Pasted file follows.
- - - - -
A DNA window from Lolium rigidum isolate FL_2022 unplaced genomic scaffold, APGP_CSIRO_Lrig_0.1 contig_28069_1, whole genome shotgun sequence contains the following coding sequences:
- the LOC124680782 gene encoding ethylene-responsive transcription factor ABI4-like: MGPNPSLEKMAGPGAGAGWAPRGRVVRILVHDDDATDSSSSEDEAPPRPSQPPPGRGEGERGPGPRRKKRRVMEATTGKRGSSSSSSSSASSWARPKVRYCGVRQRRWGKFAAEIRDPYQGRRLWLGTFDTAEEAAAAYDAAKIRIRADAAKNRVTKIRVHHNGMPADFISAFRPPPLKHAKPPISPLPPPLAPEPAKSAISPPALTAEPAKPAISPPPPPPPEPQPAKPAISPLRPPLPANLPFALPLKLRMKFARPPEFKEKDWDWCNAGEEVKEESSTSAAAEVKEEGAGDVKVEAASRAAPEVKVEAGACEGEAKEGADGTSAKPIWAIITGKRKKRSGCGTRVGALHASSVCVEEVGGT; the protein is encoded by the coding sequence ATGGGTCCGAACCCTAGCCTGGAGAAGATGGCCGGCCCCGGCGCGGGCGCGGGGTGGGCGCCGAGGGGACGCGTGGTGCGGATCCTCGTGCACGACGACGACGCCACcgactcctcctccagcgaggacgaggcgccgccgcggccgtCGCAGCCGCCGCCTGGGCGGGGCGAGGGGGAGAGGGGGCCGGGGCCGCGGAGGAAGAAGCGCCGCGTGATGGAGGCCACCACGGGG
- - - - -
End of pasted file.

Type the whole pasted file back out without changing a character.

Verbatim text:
A DNA window from Lolium rigidum isolate FL_2022 unplaced genomic scaffold, APGP_CSIRO_Lrig_0.1 contig_28069_1, whole genome shotgun sequence contains the following coding sequences:
- the LOC124680782 gene encoding ethylene-responsive transcription factor ABI4-like: MGPNPSLEKMAGPGAGAGWAPRGRVVRILVHDDDATDSSSSEDEAPPRPSQPPPGRGEGERGPGPRRKKRRVMEATTGKRGSSSSSSSSASSWARPKVRYCGVRQRRWGKFAAEIRDPYQGRRLWLGTFDTAEEAAAAYDAAKIRIRADAAKNRVTKIRVHHNGMPADFISAFRPPPLKHAKPPISPLPPPLAPEPAKSAISPPALTAEPAKPAISPPPPPPPEPQPAKPAISPLRPPLPANLPFALPLKLRMKFARPPEFKEKDWDWCNAGEEVKEESSTSAAAEVKEEGAGDVKVEAASRAAPEVKVEAGACEGEAKEGADGTSAKPIWAIITGKRKKRSGCGTRVGALHASSVCVEEVGGT; the protein is encoded by the coding sequence ATGGGTCCGAACCCTAGCCTGGAGAAGATGGCCGGCCCCGGCGCGGGCGCGGGGTGGGCGCCGAGGGGACGCGTGGTGCGGATCCTCGTGCACGACGACGACGCCACcgactcctcctccagcgaggacgaggcgccgccgcggccgtCGCAGCCGCCGCCTGGGCGGGGCGAGGGGGAGAGGGGGCCGGGGCCGCGGAGGAAGAAGCGCCGCGTGATGGAGGCCACCACGGGG